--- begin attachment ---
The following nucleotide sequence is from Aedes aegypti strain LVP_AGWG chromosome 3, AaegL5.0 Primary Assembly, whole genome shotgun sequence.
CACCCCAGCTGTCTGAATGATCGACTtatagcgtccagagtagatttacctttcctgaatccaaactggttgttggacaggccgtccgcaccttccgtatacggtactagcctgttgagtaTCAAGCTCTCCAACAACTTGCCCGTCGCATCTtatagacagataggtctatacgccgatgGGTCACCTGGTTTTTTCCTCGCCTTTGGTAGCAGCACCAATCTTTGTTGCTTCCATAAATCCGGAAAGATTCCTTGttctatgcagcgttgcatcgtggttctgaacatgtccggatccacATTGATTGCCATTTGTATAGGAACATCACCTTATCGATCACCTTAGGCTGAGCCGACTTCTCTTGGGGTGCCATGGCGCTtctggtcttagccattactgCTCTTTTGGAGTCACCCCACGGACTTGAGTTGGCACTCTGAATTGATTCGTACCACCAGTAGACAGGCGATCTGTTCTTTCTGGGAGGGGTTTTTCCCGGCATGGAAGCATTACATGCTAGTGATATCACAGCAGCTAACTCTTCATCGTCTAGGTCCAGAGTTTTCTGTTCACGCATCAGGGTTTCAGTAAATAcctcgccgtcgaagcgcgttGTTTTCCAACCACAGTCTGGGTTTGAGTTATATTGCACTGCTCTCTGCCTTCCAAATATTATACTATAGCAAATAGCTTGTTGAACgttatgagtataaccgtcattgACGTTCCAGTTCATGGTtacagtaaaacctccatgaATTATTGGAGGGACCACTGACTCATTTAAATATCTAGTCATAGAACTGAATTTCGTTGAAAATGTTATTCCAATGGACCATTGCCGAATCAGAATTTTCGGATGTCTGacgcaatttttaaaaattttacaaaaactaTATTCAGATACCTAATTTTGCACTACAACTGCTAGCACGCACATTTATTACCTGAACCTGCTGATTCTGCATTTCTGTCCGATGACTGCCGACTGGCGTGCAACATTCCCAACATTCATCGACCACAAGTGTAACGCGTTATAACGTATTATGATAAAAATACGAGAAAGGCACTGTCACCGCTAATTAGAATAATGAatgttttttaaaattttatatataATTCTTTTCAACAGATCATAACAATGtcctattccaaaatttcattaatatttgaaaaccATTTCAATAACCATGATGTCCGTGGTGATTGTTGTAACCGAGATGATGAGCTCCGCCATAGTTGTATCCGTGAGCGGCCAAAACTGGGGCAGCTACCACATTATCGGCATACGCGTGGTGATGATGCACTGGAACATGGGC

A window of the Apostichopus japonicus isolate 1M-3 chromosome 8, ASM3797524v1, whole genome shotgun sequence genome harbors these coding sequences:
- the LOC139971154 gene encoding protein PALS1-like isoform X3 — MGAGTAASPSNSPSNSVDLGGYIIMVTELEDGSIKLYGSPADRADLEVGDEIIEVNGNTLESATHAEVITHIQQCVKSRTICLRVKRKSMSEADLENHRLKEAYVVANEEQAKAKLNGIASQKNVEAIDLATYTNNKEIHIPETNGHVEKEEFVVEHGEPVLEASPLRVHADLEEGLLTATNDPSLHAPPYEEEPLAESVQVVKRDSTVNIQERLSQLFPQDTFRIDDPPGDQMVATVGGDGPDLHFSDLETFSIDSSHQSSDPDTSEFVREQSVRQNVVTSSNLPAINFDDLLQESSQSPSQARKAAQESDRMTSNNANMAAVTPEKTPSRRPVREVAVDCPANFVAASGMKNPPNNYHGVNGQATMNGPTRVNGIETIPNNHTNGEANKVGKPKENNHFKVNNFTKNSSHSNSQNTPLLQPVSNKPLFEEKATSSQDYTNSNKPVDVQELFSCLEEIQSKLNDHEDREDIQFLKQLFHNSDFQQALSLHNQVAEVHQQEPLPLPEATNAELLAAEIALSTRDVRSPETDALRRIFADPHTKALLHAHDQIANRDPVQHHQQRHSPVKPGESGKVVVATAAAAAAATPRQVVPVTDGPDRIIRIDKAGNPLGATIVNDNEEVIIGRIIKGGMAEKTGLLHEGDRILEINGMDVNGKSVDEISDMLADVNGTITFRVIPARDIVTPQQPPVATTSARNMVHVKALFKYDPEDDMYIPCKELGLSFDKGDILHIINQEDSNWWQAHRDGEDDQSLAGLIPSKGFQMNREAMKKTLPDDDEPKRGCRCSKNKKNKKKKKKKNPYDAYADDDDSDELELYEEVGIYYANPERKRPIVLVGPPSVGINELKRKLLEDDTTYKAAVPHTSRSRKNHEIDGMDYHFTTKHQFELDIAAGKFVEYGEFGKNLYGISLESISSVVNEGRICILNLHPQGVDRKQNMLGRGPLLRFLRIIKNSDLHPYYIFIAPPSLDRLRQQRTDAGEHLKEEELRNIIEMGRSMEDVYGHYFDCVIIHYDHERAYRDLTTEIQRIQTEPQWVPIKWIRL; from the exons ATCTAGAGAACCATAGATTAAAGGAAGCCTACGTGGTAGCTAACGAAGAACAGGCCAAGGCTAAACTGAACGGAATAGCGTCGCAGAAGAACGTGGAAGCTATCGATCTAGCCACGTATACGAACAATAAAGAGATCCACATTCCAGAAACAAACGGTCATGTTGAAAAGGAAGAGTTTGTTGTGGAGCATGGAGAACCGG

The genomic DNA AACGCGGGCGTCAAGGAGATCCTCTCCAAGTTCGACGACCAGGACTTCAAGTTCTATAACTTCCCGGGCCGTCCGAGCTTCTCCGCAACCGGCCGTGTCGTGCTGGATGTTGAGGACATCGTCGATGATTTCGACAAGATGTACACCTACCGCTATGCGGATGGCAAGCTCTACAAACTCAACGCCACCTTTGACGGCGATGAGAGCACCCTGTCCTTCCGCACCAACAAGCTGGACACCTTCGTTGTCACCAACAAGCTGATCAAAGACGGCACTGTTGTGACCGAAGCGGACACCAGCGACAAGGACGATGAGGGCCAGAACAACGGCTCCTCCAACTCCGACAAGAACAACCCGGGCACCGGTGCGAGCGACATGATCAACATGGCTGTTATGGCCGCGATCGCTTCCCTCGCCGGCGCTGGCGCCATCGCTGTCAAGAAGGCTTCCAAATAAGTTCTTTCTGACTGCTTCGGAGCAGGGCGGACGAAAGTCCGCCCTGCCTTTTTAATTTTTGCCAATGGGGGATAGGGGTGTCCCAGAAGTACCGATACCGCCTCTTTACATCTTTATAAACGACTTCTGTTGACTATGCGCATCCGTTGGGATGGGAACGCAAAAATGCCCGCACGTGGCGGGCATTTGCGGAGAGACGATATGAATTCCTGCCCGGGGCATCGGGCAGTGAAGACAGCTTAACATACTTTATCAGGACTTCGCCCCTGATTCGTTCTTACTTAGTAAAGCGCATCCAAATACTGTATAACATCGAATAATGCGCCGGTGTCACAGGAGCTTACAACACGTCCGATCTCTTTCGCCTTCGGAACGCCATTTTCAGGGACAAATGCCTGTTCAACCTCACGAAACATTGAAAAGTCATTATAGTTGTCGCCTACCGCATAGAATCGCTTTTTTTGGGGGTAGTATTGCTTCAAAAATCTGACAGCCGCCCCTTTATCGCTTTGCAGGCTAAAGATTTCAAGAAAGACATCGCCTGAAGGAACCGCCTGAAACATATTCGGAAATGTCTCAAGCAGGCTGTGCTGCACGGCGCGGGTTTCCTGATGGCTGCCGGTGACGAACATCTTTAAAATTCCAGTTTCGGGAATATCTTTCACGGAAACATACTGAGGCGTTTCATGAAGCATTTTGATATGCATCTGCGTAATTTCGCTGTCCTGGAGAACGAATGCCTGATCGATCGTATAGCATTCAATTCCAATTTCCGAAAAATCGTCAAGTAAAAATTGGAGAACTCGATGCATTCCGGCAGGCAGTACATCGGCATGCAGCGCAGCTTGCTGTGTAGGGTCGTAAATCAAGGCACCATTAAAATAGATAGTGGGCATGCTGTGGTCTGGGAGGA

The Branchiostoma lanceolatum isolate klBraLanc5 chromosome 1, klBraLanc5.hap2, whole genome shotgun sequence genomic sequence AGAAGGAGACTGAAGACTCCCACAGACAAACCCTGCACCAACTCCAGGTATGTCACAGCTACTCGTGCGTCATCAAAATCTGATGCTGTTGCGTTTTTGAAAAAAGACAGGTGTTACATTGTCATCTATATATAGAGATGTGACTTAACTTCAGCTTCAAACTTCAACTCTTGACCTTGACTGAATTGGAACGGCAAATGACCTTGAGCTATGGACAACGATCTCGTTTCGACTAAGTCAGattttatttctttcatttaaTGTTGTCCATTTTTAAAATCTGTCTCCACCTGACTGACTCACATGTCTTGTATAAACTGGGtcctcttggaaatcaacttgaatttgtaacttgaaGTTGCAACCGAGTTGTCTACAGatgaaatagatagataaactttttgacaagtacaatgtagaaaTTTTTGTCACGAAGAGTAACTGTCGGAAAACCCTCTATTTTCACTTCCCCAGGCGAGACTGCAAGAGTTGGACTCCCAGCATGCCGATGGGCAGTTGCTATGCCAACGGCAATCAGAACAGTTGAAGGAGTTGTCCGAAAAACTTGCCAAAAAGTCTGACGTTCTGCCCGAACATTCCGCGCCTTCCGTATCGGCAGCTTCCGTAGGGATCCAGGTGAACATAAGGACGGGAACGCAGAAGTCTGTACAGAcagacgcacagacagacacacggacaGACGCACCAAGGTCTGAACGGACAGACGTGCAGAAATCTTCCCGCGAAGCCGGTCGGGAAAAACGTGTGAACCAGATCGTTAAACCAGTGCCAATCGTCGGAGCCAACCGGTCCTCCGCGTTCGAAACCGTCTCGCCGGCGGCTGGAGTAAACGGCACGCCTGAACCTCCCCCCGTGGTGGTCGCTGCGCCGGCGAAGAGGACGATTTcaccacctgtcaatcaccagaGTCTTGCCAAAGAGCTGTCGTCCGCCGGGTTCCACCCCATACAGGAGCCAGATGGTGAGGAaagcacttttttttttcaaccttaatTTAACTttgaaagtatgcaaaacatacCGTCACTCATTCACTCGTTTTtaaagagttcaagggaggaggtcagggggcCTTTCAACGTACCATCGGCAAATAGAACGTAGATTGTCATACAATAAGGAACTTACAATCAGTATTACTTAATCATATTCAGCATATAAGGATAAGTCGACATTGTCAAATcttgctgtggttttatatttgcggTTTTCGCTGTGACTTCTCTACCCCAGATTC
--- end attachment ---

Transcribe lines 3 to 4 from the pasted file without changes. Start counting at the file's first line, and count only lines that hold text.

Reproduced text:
A window of the Apostichopus japonicus isolate 1M-3 chromosome 8, ASM3797524v1, whole genome shotgun sequence genome harbors these coding sequences:
- the LOC139971154 gene encoding protein PALS1-like isoform X3 — MGAGTAASPSNSPSNSVDLGGYIIMVTELEDGSIKLYGSPADRADLEVGDEIIEVNGNTLESATHAEVITHIQQCVKSRTICLRVKRKSMSEADLENHRLKEAYVVANEEQAKAKLNGIASQKNVEAIDLATYTNNKEIHIPETNGHVEKEEFVVEHGEPVLEASPLRVHADLEEGLLTATNDPSLHAPPYEEEPLAESVQVVKRDSTVNIQERLSQLFPQDTFRIDDPPGDQMVATVGGDGPDLHFSDLETFSIDSSHQSSDPDTSEFVREQSVRQNVVTSSNLPAINFDDLLQESSQSPSQARKAAQESDRMTSNNANMAAVTPEKTPSRRPVREVAVDCPANFVAASGMKNPPNNYHGVNGQATMNGPTRVNGIETIPNNHTNGEANKVGKPKENNHFKVNNFTKNSSHSNSQNTPLLQPVSNKPLFEEKATSSQDYTNSNKPVDVQELFSCLEEIQSKLNDHEDREDIQFLKQLFHNSDFQQALSLHNQVAEVHQQEPLPLPEATNAELLAAEIALSTRDVRSPETDALRRIFADPHTKALLHAHDQIANRDPVQHHQQRHSPVKPGESGKVVVATAAAAAAATPRQVVPVTDGPDRIIRIDKAGNPLGATIVNDNEEVIIGRIIKGGMAEKTGLLHEGDRILEINGMDVNGKSVDEISDMLADVNGTITFRVIPARDIVTPQQPPVATTSARNMVHVKALFKYDPEDDMYIPCKELGLSFDKGDILHIINQEDSNWWQAHRDGEDDQSLAGLIPSKGFQMNREAMKKTLPDDDEPKRGCRCSKNKKNKKKKKKKNPYDAYADDDDSDELELYEEVGIYYANPERKRPIVLVGPPSVGINELKRKLLEDDTTYKAAVPHTSRSRKNHEIDGMDYHFTTKHQFELDIAAGKFVEYGEFGKNLYGISLESISSVVNEGRICILNLHPQGVDRKQNMLGRGPLLRFLRIIKNSDLHPYYIFIAPPSLDRLRQQRTDAGEHLKEEELRNIIEMGRSMEDVYGHYFDCVIIHYDHERAYRDLTTEIQRIQTEPQWVPIKWIRL; from the exons ATCTAGAGAACCATAGATTAAAGGAAGCCTACGTGGTAGCTAACGAAGAACAGGCCAAGGCTAAACTGAACGGAATAGCGTCGCAGAAGAACGTGGAAGCTATCGATCTAGCCACGTATACGAACAATAAAGAGATCCACATTCCAGAAACAAACGGTCATGTTGAAAAGGAAGAGTTTGTTGTGGAGCATGGAGAACCGG